“Some day,” Daddy used to say often as I was growing up, “I’m going to the Holy Land. I want to walk where Jesus walked.”
Having helped raised Mama to independence, I can tell you —be it teenagers or elderly mothers, independence is a good thing for everyone.
Upon discovering Charles Almerin Tinker’s leaf-strewn grave in Green-Wood cemetery in Brooklyn, NY, we – one of us more than the other – began to study the names and dates engraved on the towering monument.
The renowned bow maker in my hometown died. Only in the South would this probably be news because we Southern women do admire a package well wrapped.
The way she was was a long way from what she became. I can't help thinking about how life veers so far away from the beginning of the journey and how the destination can vary drastically from where it all started.
It was a long, and very worthwhile, walk to observe the grave of Tink's great-great grandfather.
Farming knows no boundaries. Cows are born on the rainiest days and get out, usually scattering into the road, in the darkest of nights, water lines burst on the coldest days and tractors break down in the field under the most scorching sun.
For those who have no idea how good they've got it, how blessed they are in life, introduce to them to the other folks.
We've all got stories, we just don't all turn them into books. But that's not to say we shouldn't.
Somehow I ran across an out-of-print book called "The Last Lap." It is now 15 years old but tells an intriguing, timeless tale of the early days of America's first stock car racers.
You can't buy history like this. You can't earn it, either. You just have to thank the good Lord for giving you the gift of a small town family.
With Mother's Day here again, my thoughts drift back to Mama and how she put me through college.
The truth isn't always pretty. Or easy. But it certainly gives respect to those who tell it.
At a garage sale, that bowl would bring no more than a nickel or a dime, bought by someone who would use it for dog food or fertilizer or such. But from me, you couldn't buy it for a million dollars.
Though I come from hardscrabble folks where education was a luxury, they had enough learning to know that others should be treated with decency and respect.
In churches like ours, the men gather on one side and the women on the other so they can sing parts and blend deliciously together. To me, it is simply beautiful to hear songs like "I'll Fly Away" or "When We All Get To Heaven" sung with such gusto, almost always ending with a soprano refrain.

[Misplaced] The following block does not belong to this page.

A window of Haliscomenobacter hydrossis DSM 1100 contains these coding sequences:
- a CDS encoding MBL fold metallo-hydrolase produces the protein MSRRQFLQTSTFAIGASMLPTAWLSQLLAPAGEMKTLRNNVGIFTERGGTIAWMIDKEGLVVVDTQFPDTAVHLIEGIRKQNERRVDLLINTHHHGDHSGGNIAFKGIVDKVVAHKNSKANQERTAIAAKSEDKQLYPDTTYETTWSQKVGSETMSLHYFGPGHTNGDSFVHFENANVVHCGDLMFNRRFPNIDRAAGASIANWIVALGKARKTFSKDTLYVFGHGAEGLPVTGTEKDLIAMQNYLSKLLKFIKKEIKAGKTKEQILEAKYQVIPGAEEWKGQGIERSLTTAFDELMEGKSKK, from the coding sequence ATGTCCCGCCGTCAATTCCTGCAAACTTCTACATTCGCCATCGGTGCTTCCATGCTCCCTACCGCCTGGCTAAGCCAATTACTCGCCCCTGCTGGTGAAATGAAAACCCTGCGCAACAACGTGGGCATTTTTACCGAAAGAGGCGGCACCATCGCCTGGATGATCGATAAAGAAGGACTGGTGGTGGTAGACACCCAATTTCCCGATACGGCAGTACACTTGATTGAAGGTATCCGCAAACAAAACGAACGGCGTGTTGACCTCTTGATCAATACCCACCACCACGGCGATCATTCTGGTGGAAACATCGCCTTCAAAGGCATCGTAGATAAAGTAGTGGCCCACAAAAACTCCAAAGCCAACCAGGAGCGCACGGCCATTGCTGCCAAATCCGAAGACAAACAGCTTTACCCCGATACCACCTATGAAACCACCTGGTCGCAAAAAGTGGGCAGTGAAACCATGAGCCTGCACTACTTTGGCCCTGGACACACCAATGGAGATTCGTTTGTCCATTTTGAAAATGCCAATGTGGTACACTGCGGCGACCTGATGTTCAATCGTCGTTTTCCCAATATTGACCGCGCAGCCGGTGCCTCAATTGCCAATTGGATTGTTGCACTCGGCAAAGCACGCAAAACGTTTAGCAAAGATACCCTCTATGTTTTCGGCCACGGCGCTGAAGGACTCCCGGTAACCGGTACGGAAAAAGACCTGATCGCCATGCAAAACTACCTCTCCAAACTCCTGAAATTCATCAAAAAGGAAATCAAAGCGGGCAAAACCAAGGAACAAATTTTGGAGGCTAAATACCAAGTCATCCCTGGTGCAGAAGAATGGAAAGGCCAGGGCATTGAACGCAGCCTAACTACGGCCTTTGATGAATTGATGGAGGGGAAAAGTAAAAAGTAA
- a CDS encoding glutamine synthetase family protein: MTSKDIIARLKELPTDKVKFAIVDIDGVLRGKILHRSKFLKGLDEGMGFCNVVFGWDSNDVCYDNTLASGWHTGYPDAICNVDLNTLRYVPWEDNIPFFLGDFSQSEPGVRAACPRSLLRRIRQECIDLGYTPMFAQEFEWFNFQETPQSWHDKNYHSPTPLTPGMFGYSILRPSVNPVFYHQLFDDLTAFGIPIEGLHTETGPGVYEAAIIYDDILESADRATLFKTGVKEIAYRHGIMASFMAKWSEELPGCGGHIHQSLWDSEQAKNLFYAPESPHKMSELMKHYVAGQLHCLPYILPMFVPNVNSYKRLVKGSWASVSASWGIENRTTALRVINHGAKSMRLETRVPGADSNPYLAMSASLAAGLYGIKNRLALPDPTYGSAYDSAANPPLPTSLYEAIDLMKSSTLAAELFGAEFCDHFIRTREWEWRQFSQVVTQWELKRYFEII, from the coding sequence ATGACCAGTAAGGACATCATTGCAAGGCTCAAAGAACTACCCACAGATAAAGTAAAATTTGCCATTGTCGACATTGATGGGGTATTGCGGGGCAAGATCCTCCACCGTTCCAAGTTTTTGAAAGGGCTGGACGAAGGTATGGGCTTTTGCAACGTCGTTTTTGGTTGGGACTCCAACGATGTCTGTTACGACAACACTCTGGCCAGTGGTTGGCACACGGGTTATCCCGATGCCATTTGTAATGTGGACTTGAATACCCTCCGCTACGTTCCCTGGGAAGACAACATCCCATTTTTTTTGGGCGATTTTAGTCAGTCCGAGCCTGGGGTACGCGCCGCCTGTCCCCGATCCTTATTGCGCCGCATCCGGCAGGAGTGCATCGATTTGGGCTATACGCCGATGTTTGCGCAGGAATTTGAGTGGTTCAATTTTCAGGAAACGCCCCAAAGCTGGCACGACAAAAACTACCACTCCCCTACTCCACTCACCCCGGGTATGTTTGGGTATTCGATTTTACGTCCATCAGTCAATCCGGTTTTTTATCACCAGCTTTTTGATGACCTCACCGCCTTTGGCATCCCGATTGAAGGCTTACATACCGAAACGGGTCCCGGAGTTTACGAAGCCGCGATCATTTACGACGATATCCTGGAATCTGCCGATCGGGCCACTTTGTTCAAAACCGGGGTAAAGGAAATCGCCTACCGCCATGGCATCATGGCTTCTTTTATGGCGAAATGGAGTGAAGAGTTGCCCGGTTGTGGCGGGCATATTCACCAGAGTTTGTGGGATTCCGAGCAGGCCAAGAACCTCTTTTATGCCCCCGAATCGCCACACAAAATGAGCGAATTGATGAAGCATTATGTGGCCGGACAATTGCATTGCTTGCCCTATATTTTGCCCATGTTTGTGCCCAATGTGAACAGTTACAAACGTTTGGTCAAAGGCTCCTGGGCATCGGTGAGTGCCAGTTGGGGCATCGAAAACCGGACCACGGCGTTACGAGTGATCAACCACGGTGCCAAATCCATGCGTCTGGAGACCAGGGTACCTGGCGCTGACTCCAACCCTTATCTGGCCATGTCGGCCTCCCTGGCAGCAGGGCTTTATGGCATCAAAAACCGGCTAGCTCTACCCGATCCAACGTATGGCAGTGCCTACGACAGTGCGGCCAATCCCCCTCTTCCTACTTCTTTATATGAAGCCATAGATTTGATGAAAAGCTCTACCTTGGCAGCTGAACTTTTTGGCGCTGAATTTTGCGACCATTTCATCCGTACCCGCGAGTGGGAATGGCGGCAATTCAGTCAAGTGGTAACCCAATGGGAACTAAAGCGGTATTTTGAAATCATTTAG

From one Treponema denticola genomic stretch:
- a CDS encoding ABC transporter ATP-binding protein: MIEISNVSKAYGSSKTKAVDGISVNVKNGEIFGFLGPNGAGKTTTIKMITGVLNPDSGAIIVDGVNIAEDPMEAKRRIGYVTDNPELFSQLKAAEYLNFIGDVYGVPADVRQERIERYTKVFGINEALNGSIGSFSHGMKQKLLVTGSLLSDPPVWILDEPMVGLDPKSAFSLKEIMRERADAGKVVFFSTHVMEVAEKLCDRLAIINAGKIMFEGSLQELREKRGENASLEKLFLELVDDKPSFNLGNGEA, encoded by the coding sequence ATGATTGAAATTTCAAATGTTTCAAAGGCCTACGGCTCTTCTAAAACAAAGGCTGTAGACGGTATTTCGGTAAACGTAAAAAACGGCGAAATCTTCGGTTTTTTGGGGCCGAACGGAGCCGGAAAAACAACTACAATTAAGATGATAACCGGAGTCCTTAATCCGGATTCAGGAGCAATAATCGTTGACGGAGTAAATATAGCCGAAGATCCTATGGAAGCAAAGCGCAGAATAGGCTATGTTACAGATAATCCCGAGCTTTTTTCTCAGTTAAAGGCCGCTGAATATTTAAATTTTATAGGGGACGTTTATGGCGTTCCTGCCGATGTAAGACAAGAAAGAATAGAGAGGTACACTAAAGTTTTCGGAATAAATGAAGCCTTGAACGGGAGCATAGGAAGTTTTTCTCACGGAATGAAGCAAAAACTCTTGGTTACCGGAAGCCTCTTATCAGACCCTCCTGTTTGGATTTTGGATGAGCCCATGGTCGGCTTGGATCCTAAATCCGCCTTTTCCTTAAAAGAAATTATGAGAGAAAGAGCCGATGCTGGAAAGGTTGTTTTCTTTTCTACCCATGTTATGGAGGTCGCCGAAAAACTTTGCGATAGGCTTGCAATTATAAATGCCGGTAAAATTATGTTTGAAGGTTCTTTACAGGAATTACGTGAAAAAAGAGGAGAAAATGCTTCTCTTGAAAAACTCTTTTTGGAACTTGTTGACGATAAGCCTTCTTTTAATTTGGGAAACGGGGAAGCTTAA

Oh how I love a parade.
I can't wait to return and tour the home again, under official guidance.
Mr. Gene Bobo was special. There's no denying nor disputing that. He was a courtly Southern gentleman, his manners impeccable and his vocabulary belonging to a genteel past.
Honesty isn't always pretty, but sometimes it gains respect, no matter how unpleasant.
I love dreamers who have courage. That's even better than an Academy Award.
It's six degrees of separation. Southern style when it comes to knowing people in your neck of the woods.
Now I understand all the other folks who have quoted such high prices -- returning calls and showing up makes a person valuable so they can charge more.
I've been thinking about kids in the middle like me.
Twain once said, "A person who won't read has no advantage over one who can't read." When it comes to writing, I'll spin that a bit: The writer who won't invest thought in the lives of others has no advantage over those who can't.
I'll probably be repeating these resolutions again next year. Just like all my previous resolutions.
"Have you ever told a short story in your life?" I asked one day during one of marathon length. She twisted her mouth tightly as oft she did when annoyed. "If it's too short, it ain't worth tellin'. Why waste the time?"
As Truman Capote, the Alabama-raised writer, often said, "Every Southerner goes home sooner or later, even if in a pine box."
The third, and final, installment, of a look at Charlie Tinker's diary.
A picture can really be worth a thousand words.